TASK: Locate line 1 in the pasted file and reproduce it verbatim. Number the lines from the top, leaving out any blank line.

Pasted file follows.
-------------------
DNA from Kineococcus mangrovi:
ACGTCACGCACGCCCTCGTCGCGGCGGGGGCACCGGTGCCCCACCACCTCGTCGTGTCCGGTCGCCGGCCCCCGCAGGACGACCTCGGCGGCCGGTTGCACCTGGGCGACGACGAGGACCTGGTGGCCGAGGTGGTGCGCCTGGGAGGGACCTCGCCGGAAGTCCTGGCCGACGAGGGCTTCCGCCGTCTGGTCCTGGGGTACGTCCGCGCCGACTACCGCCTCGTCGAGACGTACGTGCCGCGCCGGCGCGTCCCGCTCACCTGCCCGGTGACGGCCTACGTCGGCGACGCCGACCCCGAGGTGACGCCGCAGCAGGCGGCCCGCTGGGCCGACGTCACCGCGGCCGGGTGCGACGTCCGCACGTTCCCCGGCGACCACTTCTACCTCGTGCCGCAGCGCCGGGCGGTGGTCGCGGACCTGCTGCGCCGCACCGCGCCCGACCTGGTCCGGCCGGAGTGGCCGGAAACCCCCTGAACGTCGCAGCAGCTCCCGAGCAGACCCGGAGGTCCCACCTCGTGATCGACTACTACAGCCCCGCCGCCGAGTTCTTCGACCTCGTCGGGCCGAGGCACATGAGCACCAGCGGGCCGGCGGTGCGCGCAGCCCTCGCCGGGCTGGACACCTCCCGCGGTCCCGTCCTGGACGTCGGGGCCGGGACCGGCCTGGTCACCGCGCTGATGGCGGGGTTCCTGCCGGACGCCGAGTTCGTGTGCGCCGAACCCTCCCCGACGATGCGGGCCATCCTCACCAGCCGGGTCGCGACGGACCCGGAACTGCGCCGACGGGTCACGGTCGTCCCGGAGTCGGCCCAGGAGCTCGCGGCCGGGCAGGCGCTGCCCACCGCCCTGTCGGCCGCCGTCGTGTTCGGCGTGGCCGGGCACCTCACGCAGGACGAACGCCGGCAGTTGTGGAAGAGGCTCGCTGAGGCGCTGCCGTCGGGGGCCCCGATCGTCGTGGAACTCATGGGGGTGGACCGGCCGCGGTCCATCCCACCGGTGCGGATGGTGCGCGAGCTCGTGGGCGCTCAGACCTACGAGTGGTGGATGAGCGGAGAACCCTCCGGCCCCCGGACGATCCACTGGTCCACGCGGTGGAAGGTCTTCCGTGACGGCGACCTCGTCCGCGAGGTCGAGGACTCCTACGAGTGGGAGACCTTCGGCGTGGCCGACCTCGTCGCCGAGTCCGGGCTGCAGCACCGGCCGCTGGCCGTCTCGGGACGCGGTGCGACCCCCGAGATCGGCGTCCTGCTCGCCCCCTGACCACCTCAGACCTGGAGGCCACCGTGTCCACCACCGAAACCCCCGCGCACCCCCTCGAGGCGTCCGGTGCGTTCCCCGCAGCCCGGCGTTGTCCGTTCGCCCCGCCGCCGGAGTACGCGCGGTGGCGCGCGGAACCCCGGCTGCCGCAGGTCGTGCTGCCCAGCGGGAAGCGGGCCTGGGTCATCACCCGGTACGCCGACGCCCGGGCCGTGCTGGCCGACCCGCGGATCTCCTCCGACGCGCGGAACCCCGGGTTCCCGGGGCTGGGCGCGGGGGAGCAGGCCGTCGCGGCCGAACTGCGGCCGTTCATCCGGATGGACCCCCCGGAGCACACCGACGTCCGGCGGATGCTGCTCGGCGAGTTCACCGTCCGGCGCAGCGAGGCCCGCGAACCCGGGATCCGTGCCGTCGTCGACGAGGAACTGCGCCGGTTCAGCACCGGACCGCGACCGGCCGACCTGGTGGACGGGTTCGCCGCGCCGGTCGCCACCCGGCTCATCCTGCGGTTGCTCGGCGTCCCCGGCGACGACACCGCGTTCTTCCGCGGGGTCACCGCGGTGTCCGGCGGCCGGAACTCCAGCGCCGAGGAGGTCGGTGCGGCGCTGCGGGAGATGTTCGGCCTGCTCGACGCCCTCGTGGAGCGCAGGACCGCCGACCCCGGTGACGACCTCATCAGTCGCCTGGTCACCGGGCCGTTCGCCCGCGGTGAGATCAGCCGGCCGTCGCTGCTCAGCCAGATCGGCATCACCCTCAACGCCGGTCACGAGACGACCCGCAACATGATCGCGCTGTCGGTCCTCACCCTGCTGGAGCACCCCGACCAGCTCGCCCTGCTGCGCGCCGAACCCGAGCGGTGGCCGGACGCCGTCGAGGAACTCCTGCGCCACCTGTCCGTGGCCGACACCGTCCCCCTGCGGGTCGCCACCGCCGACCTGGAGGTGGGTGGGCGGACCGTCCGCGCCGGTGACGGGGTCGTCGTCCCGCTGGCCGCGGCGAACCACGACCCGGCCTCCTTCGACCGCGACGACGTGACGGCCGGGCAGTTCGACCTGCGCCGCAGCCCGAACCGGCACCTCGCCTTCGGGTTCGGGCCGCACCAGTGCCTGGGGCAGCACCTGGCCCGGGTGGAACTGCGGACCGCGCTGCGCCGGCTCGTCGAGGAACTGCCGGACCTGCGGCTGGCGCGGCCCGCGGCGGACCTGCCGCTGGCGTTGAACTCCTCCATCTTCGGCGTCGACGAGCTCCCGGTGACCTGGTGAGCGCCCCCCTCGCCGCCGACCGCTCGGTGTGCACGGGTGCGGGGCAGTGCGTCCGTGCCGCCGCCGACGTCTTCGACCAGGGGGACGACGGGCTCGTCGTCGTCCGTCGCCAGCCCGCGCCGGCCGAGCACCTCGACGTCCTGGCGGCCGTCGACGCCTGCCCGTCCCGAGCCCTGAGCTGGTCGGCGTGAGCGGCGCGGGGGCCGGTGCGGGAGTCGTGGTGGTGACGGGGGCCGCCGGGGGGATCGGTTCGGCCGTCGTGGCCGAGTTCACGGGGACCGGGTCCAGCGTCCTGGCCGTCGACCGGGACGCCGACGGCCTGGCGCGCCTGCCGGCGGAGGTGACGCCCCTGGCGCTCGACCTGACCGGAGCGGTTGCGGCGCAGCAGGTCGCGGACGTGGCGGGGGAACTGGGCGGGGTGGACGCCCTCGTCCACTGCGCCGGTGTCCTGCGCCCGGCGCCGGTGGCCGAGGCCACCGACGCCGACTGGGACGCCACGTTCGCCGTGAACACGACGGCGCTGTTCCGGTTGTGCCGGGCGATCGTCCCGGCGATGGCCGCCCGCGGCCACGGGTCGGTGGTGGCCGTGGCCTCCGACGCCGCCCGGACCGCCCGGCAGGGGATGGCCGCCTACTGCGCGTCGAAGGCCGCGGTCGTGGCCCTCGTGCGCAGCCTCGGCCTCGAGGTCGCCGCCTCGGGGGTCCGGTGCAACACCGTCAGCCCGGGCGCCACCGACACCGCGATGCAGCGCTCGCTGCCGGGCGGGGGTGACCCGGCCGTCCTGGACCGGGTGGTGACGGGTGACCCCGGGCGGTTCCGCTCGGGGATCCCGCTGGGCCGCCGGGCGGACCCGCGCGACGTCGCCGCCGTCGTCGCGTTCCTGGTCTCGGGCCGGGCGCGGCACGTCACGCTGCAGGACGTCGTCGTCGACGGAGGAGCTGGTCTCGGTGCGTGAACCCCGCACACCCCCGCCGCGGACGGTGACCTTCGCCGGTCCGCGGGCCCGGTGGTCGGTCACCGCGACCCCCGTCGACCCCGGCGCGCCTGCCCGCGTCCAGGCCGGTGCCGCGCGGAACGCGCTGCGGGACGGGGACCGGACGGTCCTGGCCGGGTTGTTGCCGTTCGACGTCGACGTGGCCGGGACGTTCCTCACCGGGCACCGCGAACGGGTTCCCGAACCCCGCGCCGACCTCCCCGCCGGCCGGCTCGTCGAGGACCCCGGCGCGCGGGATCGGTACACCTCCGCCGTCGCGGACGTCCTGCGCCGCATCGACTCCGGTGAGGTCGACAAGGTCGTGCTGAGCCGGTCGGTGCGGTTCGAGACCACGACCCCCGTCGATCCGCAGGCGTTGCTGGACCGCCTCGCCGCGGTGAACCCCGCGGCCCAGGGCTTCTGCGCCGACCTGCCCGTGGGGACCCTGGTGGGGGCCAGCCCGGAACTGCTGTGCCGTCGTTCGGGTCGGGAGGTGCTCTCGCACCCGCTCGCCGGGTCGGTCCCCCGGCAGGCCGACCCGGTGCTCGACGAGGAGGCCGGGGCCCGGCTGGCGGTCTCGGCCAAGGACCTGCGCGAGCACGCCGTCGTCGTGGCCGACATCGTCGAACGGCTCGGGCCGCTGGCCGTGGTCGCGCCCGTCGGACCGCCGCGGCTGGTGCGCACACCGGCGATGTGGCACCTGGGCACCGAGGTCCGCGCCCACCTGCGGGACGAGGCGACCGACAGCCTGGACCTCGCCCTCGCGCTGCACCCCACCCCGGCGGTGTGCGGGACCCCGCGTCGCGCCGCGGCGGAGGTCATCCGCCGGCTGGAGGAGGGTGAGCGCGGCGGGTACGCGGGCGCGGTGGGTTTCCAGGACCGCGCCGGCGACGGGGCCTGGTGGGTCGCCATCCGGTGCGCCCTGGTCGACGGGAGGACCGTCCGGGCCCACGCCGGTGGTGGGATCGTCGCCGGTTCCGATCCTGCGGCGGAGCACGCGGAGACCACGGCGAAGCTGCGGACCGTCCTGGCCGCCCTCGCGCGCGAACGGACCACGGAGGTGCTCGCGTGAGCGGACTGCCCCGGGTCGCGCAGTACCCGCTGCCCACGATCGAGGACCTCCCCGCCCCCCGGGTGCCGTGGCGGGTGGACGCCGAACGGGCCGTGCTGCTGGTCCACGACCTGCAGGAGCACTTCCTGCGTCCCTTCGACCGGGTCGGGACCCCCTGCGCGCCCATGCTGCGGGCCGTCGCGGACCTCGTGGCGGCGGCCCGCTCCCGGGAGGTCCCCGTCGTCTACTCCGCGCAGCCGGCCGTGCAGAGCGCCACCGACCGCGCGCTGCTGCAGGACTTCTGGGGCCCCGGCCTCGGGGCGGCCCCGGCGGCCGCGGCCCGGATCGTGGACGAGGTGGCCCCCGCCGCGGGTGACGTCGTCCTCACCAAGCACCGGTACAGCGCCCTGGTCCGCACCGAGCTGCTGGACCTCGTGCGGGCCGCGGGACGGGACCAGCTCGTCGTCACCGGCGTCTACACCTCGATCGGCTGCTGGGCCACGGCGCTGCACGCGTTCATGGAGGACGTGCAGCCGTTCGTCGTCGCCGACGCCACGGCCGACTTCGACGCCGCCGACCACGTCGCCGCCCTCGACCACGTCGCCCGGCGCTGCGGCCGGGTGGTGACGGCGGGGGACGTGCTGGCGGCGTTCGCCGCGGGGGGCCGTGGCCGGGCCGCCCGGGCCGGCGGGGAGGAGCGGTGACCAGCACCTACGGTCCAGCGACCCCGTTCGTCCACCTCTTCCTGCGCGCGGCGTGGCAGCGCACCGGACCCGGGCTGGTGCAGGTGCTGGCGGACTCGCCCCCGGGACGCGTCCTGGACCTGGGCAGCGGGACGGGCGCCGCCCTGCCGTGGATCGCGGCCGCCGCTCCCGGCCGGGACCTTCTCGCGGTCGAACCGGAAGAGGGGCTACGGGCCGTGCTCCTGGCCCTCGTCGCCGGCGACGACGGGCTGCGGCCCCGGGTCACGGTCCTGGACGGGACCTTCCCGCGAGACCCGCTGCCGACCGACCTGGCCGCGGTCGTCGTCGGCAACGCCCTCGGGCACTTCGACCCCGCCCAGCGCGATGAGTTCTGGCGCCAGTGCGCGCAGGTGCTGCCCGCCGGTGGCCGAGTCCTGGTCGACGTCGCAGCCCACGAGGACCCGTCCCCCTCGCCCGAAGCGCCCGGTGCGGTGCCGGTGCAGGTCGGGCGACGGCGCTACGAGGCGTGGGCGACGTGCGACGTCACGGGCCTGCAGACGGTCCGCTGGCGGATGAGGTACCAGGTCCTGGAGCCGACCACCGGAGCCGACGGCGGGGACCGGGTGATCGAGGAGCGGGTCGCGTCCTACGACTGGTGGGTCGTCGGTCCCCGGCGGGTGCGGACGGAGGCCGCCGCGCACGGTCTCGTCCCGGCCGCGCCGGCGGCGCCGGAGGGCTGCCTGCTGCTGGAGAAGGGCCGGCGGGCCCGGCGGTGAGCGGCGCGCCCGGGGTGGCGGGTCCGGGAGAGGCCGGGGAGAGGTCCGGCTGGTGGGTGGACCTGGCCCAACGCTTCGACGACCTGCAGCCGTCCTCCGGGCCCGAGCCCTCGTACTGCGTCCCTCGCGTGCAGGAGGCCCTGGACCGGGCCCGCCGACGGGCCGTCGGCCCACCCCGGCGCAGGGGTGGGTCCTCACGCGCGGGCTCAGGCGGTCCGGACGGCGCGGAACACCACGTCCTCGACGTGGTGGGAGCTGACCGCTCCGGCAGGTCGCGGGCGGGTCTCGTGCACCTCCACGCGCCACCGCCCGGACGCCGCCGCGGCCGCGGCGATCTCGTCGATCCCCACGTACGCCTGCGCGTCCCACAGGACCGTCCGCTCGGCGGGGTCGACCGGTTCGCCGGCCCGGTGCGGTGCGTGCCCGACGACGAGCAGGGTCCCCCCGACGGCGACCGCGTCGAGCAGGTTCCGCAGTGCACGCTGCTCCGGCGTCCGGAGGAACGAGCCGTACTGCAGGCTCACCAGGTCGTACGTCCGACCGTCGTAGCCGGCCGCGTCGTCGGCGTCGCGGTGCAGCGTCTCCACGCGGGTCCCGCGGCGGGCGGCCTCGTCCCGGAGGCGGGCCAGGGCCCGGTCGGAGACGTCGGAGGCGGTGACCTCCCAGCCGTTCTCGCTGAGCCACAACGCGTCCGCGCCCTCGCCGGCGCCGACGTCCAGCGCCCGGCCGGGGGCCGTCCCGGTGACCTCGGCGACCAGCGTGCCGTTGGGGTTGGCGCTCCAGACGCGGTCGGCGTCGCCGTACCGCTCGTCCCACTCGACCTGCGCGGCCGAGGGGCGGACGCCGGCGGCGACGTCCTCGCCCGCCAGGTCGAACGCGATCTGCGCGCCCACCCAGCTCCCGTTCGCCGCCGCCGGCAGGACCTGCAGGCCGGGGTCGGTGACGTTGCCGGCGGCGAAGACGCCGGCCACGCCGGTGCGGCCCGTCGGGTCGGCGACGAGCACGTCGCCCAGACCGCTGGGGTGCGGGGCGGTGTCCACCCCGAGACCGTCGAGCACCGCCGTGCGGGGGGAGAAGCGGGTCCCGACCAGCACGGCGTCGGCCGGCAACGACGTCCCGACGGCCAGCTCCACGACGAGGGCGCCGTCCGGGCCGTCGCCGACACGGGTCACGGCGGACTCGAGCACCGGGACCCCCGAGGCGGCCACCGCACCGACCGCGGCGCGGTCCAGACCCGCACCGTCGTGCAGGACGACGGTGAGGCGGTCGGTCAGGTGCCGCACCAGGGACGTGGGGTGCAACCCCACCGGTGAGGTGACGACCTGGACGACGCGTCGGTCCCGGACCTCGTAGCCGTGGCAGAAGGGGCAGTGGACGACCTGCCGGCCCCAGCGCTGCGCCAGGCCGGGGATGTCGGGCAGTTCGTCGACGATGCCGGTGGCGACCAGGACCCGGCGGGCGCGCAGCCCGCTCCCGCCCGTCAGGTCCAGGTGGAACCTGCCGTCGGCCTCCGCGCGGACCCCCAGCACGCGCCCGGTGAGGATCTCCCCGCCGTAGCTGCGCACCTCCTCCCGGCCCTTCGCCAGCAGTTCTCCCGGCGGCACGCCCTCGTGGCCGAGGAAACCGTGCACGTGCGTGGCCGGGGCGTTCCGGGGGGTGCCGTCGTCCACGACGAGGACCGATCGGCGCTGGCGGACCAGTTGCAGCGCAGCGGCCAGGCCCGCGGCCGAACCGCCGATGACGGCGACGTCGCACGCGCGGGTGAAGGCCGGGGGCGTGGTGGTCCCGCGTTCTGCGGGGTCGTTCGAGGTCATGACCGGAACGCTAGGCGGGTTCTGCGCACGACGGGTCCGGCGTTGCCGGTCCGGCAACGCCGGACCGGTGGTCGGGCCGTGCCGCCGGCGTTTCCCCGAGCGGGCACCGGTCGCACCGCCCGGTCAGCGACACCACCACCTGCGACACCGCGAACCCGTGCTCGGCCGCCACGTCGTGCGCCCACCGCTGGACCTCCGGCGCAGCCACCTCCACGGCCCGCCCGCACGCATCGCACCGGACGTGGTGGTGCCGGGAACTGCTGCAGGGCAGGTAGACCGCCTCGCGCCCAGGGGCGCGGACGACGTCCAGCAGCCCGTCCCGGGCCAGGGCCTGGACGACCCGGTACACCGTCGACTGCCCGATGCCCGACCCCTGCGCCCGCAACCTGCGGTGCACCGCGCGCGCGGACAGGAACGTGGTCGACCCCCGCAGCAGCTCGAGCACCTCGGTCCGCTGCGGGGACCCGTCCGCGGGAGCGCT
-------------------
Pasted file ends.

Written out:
DNA from Kineococcus mangrovi: